Table of Contents
We are providing the instructions below based on our experience installing GHC and other software in late 2008. Installation instructions inevitably become dated quickly; please bear this in mind as you read.
|How much room does GHC need?|
Our first step is to visit the GHC download
page, and follow the link to the current stable
release. Scroll down to the section entitled “Binary
packages”, and then again to the subsection for
Windows. Download the installer; in our case, it's named
|Updating your search path|
The GHC installer automatically modifies your
The Xcode software installer may have come bundled on a DVD with your Mac. If not (or you can't find it), you should be able to download it from Apple. Once you've finished installing Xcode, continue on to download GHC itself.
Visit the GHC download page, and follow the link to the current stable release. Scroll down to the section entitled “Binary packages”, and then again to the subsection for Mac OS X. There is a single installer package available. Download and run it.
|Terminal at your fingertips yet?|
Since most of your interactions with GHC
will be through a Terminal window, this might be a good
time to add the Terminal application to your dock, if you
haven't already done so. You can find it in the system's
These distros maintain a small core GHC package, which
is insufficient for much practical development. However, they
make a number of additional prebuilt packages available. To
see a complete list of these prebuilt packages, run
apt-cache search libghc6. We recommend
that you install at least the
mtl package, using
sudo aptitude install
sudo yum -y install ghc ghc-doc ghc683-prof
The base package, containing the ghc and ghci commands
and libraries, is
ghc-doc package contains the GHC user
guide, and command and library documentation. The
ghc683-prof package contains
profiling-capable versions of the standard libraries (note:
its version number may have changed by the time you read
Almost all Haskell libraries are distributed using a standard packaging system named Cabal. You can find hundreds of Haskell open source libraries and programs, all of which use Cabal, at http://hackage.haskell.org/, the home of the Hackage code repository.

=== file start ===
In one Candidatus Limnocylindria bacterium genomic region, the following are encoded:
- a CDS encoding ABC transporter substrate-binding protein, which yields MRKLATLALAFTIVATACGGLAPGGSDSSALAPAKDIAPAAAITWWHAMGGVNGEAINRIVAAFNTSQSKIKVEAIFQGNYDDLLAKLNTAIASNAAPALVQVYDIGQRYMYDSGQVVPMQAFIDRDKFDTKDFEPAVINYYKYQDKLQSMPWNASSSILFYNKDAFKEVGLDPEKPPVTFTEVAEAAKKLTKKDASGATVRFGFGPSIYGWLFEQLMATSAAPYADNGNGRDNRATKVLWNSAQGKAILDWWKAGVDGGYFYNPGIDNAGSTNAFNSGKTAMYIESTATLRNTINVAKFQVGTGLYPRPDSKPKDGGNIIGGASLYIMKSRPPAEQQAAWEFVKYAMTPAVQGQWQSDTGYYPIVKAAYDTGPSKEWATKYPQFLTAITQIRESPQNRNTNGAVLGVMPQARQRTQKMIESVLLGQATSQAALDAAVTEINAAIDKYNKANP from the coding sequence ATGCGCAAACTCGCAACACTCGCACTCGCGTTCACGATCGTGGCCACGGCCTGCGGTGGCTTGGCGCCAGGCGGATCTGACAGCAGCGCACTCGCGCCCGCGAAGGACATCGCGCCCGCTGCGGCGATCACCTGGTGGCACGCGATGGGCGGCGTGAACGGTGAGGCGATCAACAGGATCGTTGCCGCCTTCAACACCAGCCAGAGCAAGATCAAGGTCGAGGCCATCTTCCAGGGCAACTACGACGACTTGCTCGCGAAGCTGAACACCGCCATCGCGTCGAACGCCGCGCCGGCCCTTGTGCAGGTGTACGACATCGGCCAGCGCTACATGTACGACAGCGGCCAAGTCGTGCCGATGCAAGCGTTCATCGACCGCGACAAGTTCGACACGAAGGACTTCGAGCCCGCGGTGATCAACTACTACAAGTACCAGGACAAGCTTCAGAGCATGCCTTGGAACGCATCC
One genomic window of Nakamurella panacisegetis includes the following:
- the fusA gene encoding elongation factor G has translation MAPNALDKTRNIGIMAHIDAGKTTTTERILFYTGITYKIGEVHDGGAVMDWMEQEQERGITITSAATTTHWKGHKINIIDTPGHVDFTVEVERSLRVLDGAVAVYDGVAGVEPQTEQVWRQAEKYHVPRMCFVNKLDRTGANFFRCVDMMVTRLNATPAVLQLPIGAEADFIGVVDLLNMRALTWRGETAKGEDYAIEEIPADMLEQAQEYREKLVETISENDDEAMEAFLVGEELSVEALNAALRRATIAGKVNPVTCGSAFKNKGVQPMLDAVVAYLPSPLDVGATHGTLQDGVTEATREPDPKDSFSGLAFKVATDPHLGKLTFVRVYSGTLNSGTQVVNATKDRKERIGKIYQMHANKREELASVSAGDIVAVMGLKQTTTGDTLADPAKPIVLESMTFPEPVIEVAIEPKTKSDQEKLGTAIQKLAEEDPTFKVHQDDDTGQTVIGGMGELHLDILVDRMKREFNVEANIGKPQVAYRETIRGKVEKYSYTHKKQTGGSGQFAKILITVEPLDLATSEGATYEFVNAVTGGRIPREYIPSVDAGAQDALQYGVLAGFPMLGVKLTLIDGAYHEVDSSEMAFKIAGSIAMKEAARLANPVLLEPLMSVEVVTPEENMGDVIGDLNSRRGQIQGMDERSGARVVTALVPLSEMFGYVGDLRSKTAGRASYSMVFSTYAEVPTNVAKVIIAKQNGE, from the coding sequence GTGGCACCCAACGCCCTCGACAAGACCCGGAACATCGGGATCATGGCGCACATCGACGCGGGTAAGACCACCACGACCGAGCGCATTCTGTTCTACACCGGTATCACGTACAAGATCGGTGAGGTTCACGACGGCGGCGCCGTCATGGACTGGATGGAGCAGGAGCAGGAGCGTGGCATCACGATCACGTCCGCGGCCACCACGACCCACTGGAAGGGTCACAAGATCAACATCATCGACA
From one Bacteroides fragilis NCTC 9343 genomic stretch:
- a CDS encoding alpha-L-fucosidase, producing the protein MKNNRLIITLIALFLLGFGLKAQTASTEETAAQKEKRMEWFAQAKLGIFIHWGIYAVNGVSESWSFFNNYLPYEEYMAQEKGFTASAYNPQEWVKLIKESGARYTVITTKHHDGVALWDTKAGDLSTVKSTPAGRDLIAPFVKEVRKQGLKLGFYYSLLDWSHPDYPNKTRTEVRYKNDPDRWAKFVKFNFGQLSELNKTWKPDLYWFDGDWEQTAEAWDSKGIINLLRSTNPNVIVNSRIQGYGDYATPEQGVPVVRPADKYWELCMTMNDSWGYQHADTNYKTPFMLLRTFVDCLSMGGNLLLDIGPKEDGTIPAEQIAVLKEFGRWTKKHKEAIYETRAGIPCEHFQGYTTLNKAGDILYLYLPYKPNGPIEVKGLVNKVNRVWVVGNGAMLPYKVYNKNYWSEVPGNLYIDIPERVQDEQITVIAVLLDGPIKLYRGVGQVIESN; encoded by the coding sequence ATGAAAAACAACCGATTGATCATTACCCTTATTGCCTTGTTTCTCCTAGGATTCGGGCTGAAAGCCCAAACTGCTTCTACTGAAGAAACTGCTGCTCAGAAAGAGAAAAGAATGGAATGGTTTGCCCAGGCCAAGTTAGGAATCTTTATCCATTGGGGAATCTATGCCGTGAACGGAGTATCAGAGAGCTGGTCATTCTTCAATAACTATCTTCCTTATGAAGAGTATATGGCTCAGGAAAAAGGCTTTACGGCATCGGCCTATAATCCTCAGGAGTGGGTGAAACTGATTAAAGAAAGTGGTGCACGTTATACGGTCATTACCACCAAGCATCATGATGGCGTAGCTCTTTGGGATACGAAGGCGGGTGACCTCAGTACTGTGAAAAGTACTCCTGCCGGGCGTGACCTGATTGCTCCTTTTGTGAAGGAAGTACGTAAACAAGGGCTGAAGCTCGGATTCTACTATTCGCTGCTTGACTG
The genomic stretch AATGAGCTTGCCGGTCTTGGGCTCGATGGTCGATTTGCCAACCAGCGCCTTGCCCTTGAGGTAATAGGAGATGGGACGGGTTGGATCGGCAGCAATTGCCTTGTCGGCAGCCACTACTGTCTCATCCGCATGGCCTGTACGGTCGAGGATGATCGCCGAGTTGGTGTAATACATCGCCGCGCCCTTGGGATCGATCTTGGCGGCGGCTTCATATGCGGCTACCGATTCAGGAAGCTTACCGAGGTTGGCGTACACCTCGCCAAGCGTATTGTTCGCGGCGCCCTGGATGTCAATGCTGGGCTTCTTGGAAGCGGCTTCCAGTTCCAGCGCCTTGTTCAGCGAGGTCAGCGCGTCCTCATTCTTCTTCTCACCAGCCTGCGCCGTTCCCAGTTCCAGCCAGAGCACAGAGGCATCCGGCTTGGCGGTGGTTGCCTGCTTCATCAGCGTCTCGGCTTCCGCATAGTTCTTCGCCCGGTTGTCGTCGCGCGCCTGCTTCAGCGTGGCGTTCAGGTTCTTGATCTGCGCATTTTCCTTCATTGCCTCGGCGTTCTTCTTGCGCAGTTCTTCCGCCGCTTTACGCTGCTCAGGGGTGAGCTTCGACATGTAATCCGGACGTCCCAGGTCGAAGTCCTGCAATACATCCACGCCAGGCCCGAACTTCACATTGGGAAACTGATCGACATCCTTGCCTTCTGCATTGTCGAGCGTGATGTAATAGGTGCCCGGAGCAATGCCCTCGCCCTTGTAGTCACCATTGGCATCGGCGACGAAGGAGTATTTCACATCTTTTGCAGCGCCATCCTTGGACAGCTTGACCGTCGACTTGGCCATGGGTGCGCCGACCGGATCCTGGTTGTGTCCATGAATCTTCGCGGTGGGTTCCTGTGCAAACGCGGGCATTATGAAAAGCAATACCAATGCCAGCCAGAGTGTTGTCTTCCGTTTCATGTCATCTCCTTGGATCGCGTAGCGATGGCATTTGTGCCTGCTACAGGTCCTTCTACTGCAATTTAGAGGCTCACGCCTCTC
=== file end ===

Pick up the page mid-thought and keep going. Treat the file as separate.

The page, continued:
A command named cabal automates the job
of downloading, building, and installing a Haskell package. It
also figures out what dependencies a particular library needs,
and either makes sure that they are installed already, or
downloads and builds those first. You can install any Haskell
package with a single cabal install
To build the cabal command, download the sources for the following four packages from http://hackage.haskell.org/
Follow the instructions in the section called “Building packages by hand” below to manually build each of
the four packages above, making sure that you leave
cabal-install until last.
After you install the
$HOME/.cabal/bin directory will
contain the cabal command. You can
either move it somewhere more convenient or add that
directory to your shell's search path.
If you download a tarball from Hackage, it will arrive in source form. Unpack the tarball, and go into the newly created directory in a command shell. The process to build and install it is simple, consisting of three commmands:
runghc Setup configure -p
runghc Setup configure --user --prefix=$HOME -p
runghc Setup build
sudo runghc Setup install
runghc Setup install
If you build by hand, you will frequently find that the configuration step fails because some other library must be installed first. You may find yourself needing to download and build several packages before you can make progress on the one you really want. This is why we recommend using the cabal command instead.